Nobody likes to discover what's not covered in their policy while trying to make a claim. Here are some situations in which you think you're covered but your car insurance company might not.
Loretta Worters, vice president of the Insurance Information Institute, says auto insurance policyholders are often confused about when to add a child who has gotten a driver's license.
"Some insurance companies will not cover drivers that are under the age of 18, unless they are specifically added to your policy," Worters says.
To be on the safe side, she says, contact your car insurance agent to make sure your policy covers a teen driver.
Holly Anderson, spokesperson for State Farm Insurance, says all drivers living in your home should be listed on the car insurance policy.
A teen driver who wrecks the car is still covered even if you failed to add him or her to the policy. But "you could then be subject to an underwriting review and lose your coverage because you didn't report the child as a driver in the household."
Allowing a friend to occasionally borrow your car is allowed under a car insurance policy. If the friend has an accident during one of the rare times when he or she drives your car, you're covered.
But it's a different story if a friend drives your car all the time.
"If you do not reside in the vehicle owner's household and you drive the vehicle with any kind of regularity, in order to be covered, you will need to be listed as a driver on the vehicle owner's policy," Worters says.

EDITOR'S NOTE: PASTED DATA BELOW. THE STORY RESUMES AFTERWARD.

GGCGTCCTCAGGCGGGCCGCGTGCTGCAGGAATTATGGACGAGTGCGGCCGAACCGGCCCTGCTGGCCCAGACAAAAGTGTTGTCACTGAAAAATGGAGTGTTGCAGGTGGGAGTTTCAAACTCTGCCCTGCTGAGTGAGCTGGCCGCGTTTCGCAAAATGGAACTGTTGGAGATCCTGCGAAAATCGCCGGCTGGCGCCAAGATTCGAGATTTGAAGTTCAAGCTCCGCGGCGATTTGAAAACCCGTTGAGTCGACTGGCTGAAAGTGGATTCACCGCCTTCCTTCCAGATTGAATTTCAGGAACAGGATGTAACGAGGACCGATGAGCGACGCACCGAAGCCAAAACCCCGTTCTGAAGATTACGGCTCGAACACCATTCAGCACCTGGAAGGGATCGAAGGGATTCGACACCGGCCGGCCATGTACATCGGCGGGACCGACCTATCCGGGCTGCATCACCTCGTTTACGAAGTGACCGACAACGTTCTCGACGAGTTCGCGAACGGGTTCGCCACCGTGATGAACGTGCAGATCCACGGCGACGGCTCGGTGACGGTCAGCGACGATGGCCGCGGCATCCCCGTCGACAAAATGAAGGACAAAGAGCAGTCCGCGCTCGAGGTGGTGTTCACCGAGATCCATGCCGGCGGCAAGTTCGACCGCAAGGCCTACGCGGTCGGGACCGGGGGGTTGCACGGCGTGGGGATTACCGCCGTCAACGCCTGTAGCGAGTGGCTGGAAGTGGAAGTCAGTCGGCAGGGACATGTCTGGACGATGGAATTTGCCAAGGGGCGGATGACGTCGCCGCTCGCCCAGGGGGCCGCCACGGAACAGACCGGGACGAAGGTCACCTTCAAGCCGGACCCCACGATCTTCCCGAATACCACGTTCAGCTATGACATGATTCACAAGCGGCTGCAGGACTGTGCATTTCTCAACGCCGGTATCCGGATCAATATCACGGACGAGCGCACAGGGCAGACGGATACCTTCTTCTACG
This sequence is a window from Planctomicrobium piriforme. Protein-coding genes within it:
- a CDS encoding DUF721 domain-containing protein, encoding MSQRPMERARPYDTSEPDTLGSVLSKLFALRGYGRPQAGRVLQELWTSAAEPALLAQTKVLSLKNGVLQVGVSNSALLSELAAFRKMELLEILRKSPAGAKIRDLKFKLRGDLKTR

If your pet is injured in a car accident you caused, the pet's medical expenses may not be covered. Even though collision coverage pays for repairs to the vehicle, your policy may have an exclusion for damage to personal property - and pets are considered personal property.
But if your pet is injured in a car accident caused by someone else, you could make a third-party claim for its medical bills. When a pet is killed in an accident, you can usually make a claim for the market value of the pet.
Sometimes car insurance customers specifically exclude a family member from their auto insurance policies.
The excluded person may be someone with a DUI conviction for whom insurance coverage is prohibitively expensive. In other cases, the excluded person could be a teenager who hasn't gotten a license yet or who isn't allowed to drive because of the high cost of insuring him or her.
If an excluded driver operates your car and gets in an accident, you - not your car insurance company - will be liable for the damages. There are no loopholes! Once a person is excluded, make sure he doesn't driver your car - not even to pull it into the driveway from the street.
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